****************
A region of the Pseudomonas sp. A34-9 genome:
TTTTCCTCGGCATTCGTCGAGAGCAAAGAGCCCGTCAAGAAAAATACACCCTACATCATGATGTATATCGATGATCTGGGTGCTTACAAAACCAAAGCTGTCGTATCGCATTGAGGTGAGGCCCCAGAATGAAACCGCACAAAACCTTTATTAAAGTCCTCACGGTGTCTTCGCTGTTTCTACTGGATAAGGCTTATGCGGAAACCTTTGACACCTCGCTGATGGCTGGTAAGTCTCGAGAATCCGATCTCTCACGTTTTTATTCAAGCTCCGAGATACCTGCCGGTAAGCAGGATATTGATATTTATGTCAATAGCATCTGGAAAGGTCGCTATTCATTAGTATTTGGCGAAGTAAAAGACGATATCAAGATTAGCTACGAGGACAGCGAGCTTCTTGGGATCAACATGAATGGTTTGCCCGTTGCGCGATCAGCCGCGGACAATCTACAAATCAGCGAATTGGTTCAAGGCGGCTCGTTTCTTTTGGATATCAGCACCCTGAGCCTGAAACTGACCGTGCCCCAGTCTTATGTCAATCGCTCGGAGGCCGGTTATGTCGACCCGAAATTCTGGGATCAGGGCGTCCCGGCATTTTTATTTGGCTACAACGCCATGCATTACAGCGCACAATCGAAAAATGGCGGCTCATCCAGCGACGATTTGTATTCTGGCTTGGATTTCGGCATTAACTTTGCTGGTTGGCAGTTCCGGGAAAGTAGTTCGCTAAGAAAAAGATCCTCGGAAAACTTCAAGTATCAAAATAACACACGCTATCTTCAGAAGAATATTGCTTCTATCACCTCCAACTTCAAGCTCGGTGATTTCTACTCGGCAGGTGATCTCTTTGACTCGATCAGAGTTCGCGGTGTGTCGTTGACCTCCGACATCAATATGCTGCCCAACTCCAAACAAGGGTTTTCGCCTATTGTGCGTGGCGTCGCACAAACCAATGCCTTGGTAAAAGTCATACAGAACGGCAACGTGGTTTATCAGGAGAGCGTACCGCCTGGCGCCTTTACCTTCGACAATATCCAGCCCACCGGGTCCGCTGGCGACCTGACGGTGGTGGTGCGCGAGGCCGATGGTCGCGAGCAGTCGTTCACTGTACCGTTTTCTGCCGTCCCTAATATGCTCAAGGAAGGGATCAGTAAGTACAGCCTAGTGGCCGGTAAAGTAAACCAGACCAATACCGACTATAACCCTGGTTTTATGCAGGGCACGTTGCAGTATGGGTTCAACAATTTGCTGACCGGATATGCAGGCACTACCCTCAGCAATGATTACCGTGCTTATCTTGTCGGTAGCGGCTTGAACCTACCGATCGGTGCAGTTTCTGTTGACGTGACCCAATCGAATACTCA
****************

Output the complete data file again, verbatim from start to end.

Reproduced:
A region of the Pseudomonas sp. A34-9 genome:
TTTTCCTCGGCATTCGTCGAGAGCAAAGAGCCCGTCAAGAAAAATACACCCTACATCATGATGTATATCGATGATCTGGGTGCTTACAAAACCAAAGCTGTCGTATCGCATTGAGGTGAGGCCCCAGAATGAAACCGCACAAAACCTTTATTAAAGTCCTCACGGTGTCTTCGCTGTTTCTACTGGATAAGGCTTATGCGGAAACCTTTGACACCTCGCTGATGGCTGGTAAGTCTCGAGAATCCGATCTCTCACGTTTTTATTCAAGCTCCGAGATACCTGCCGGTAAGCAGGATATTGATATTTATGTCAATAGCATCTGGAAAGGTCGCTATTCATTAGTATTTGGCGAAGTAAAAGACGATATCAAGATTAGCTACGAGGACAGCGAGCTTCTTGGGATCAACATGAATGGTTTGCCCGTTGCGCGATCAGCCGCGGACAATCTACAAATCAGCGAATTGGTTCAAGGCGGCTCGTTTCTTTTGGATATCAGCACCCTGAGCCTGAAACTGACCGTGCCCCAGTCTTATGTCAATCGCTCGGAGGCCGGTTATGTCGACCCGAAATTCTGGGATCAGGGCGTCCCGGCATTTTTATTTGGCTACAACGCCATGCATTACAGCGCACAATCGAAAAATGGCGGCTCATCCAGCGACGATTTGTATTCTGGCTTGGATTTCGGCATTAACTTTGCTGGTTGGCAGTTCCGGGAAAGTAGTTCGCTAAGAAAAAGATCCTCGGAAAACTTCAAGTATCAAAATAACACACGCTATCTTCAGAAGAATATTGCTTCTATCACCTCCAACTTCAAGCTCGGTGATTTCTACTCGGCAGGTGATCTCTTTGACTCGATCAGAGTTCGCGGTGTGTCGTTGACCTCCGACATCAATATGCTGCCCAACTCCAAACAAGGGTTTTCGCCTATTGTGCGTGGCGTCGCACAAACCAATGCCTTGGTAAAAGTCATACAGAACGGCAACGTGGTTTATCAGGAGAGCGTACCGCCTGGCGCCTTTACCTTCGACAATATCCAGCCCACCGGGTCCGCTGGCGACCTGACGGTGGTGGTGCGCGAGGCCGATGGTCGCGAGCAGTCGTTCACTGTACCGTTTTCTGCCGTCCCTAATATGCTCAAGGAAGGGATCAGTAAGTACAGCCTAGTGGCCGGTAAAGTAAACCAGACCAATACCGACTATAACCCTGGTTTTATGCAGGGCACGTTGCAGTATGGGTTCAACAATTTGCTGACCGGATATGCAGGCACTACCCTCAGCAATGATTACCGTGCTTATCTTGTCGGTAGCGGCTTGAACCTACCGATCGGTGCAGTTTCTGTTGACGTGACCCAATCGAATACTCA